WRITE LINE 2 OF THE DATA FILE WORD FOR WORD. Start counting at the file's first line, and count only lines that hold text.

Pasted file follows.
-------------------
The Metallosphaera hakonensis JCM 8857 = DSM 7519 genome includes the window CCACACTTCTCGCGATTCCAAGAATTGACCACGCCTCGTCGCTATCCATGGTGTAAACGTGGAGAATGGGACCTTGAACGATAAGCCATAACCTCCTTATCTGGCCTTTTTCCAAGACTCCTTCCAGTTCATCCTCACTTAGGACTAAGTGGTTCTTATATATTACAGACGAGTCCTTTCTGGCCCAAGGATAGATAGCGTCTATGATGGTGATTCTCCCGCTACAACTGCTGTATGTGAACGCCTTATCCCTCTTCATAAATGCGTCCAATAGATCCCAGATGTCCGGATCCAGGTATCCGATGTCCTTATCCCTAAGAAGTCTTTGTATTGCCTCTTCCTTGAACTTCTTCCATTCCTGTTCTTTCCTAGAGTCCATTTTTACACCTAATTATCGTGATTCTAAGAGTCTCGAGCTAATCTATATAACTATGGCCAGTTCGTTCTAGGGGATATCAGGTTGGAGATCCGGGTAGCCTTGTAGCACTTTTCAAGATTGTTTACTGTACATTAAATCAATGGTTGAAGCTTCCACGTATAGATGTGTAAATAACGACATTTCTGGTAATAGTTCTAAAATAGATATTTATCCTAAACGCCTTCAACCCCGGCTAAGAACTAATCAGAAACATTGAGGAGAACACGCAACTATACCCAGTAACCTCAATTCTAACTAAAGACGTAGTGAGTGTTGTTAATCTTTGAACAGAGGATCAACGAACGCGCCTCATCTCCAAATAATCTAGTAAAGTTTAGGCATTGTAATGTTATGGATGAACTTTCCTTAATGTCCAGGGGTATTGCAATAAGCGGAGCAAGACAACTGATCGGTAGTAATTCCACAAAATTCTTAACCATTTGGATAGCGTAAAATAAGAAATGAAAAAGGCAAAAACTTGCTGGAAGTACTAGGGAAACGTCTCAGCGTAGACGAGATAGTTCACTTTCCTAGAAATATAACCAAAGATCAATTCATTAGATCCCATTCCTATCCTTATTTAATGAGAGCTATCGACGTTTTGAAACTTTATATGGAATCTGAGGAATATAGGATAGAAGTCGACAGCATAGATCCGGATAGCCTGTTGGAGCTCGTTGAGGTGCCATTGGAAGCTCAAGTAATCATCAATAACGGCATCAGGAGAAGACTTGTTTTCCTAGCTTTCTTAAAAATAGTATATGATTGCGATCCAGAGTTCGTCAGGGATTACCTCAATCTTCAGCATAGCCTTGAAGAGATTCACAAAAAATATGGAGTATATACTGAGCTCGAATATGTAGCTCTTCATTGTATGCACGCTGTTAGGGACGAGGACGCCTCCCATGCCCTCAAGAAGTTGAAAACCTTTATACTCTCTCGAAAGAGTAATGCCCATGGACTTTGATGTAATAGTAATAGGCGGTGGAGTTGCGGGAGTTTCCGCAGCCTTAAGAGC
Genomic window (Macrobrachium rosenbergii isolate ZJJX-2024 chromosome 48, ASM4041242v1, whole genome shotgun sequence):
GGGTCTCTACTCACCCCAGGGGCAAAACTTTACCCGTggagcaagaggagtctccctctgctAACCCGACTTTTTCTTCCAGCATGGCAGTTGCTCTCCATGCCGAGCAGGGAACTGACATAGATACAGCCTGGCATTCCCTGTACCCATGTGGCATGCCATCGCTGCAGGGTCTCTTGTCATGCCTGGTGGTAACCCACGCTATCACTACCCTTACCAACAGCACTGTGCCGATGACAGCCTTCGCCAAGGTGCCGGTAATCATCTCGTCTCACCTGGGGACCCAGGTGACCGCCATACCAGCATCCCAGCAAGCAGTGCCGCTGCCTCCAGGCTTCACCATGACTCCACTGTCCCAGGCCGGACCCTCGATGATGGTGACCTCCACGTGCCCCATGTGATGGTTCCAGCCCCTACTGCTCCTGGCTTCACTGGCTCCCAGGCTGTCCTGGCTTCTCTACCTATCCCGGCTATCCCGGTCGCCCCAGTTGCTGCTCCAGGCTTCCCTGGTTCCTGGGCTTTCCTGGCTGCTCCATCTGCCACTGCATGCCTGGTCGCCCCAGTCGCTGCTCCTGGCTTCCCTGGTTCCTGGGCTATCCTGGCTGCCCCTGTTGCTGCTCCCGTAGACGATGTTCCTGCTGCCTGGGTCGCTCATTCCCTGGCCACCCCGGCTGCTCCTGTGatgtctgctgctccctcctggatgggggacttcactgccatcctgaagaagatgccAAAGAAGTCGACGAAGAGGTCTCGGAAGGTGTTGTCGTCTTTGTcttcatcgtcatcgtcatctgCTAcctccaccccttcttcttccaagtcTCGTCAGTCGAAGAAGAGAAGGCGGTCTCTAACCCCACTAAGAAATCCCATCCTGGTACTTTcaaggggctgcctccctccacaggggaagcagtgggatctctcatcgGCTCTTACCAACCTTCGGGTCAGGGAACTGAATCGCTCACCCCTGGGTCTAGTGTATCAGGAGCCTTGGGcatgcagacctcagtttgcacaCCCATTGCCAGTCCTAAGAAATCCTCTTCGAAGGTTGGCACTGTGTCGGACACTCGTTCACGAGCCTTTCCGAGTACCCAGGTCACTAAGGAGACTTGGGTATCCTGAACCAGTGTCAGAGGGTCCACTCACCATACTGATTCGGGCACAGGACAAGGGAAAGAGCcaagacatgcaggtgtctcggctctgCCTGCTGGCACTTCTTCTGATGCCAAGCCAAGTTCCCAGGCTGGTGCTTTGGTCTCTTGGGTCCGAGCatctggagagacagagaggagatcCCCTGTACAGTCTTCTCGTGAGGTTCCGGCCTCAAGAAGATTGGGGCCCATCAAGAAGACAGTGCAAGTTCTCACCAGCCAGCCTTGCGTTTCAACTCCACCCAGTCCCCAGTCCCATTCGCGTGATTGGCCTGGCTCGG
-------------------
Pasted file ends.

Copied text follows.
Genomic window (Macrobrachium rosenbergii isolate ZJJX-2024 chromosome 48, ASM4041242v1, whole genome shotgun sequence):